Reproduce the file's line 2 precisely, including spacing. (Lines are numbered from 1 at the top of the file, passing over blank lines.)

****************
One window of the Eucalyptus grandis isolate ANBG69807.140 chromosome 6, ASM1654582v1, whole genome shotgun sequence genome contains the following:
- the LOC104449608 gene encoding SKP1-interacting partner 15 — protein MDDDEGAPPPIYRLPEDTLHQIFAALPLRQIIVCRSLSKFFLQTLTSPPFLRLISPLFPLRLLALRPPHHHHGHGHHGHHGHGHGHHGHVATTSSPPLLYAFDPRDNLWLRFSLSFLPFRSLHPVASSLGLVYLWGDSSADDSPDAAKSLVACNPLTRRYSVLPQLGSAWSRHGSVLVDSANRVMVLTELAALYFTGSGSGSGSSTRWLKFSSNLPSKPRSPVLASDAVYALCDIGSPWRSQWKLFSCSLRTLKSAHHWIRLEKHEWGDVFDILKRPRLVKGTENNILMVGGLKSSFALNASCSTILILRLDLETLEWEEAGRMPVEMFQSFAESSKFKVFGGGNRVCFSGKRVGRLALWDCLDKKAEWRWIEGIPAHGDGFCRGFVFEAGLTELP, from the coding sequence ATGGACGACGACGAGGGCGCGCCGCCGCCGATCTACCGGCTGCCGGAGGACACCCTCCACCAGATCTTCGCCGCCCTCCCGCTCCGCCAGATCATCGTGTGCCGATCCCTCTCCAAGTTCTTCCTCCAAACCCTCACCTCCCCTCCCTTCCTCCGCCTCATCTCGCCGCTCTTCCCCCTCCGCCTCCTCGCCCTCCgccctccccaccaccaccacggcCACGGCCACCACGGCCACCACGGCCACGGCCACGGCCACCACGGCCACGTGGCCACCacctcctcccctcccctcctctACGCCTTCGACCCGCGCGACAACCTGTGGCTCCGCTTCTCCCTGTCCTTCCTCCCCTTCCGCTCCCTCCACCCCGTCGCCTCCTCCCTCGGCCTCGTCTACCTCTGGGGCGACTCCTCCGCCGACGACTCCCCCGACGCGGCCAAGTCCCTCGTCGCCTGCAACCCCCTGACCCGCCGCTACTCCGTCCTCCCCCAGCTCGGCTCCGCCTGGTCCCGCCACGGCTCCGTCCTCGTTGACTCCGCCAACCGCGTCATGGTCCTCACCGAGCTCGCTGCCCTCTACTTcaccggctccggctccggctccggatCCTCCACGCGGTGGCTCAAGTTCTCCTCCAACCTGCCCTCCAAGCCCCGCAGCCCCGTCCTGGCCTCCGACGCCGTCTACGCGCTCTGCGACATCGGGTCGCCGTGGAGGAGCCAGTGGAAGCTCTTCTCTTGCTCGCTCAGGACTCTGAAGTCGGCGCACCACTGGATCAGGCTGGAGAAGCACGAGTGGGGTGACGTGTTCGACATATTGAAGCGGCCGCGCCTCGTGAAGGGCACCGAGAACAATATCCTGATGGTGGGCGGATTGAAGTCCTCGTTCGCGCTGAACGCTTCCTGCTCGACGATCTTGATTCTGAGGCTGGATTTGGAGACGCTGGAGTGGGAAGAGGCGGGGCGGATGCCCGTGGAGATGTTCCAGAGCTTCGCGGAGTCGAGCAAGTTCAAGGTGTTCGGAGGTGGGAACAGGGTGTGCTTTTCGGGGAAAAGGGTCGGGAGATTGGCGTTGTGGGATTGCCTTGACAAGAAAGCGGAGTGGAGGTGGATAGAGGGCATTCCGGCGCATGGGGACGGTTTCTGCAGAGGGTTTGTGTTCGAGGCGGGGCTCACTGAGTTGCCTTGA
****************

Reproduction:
- the LOC104449608 gene encoding SKP1-interacting partner 15 — protein MDDDEGAPPPIYRLPEDTLHQIFAALPLRQIIVCRSLSKFFLQTLTSPPFLRLISPLFPLRLLALRPPHHHHGHGHHGHHGHGHGHHGHVATTSSPPLLYAFDPRDNLWLRFSLSFLPFRSLHPVASSLGLVYLWGDSSADDSPDAAKSLVACNPLTRRYSVLPQLGSAWSRHGSVLVDSANRVMVLTELAALYFTGSGSGSGSSTRWLKFSSNLPSKPRSPVLASDAVYALCDIGSPWRSQWKLFSCSLRTLKSAHHWIRLEKHEWGDVFDILKRPRLVKGTENNILMVGGLKSSFALNASCSTILILRLDLETLEWEEAGRMPVEMFQSFAESSKFKVFGGGNRVCFSGKRVGRLALWDCLDKKAEWRWIEGIPAHGDGFCRGFVFEAGLTELP, from the coding sequence ATGGACGACGACGAGGGCGCGCCGCCGCCGATCTACCGGCTGCCGGAGGACACCCTCCACCAGATCTTCGCCGCCCTCCCGCTCCGCCAGATCATCGTGTGCCGATCCCTCTCCAAGTTCTTCCTCCAAACCCTCACCTCCCCTCCCTTCCTCCGCCTCATCTCGCCGCTCTTCCCCCTCCGCCTCCTCGCCCTCCgccctccccaccaccaccacggcCACGGCCACCACGGCCACCACGGCCACGGCCACGGCCACCACGGCCACGTGGCCACCacctcctcccctcccctcctctACGCCTTCGACCCGCGCGACAACCTGTGGCTCCGCTTCTCCCTGTCCTTCCTCCCCTTCCGCTCCCTCCACCCCGTCGCCTCCTCCCTCGGCCTCGTCTACCTCTGGGGCGACTCCTCCGCCGACGACTCCCCCGACGCGGCCAAGTCCCTCGTCGCCTGCAACCCCCTGACCCGCCGCTACTCCGTCCTCCCCCAGCTCGGCTCCGCCTGGTCCCGCCACGGCTCCGTCCTCGTTGACTCCGCCAACCGCGTCATGGTCCTCACCGAGCTCGCTGCCCTCTACTTcaccggctccggctccggctccggatCCTCCACGCGGTGGCTCAAGTTCTCCTCCAACCTGCCCTCCAAGCCCCGCAGCCCCGTCCTGGCCTCCGACGCCGTCTACGCGCTCTGCGACATCGGGTCGCCGTGGAGGAGCCAGTGGAAGCTCTTCTCTTGCTCGCTCAGGACTCTGAAGTCGGCGCACCACTGGATCAGGCTGGAGAAGCACGAGTGGGGTGACGTGTTCGACATATTGAAGCGGCCGCGCCTCGTGAAGGGCACCGAGAACAATATCCTGATGGTGGGCGGATTGAAGTCCTCGTTCGCGCTGAACGCTTCCTGCTCGACGATCTTGATTCTGAGGCTGGATTTGGAGACGCTGGAGTGGGAAGAGGCGGGGCGGATGCCCGTGGAGATGTTCCAGAGCTTCGCGGAGTCGAGCAAGTTCAAGGTGTTCGGAGGTGGGAACAGGGTGTGCTTTTCGGGGAAAAGGGTCGGGAGATTGGCGTTGTGGGATTGCCTTGACAAGAAAGCGGAGTGGAGGTGGATAGAGGGCATTCCGGCGCATGGGGACGGTTTCTGCAGAGGGTTTGTGTTCGAGGCGGGGCTCACTGAGTTGCCTTGA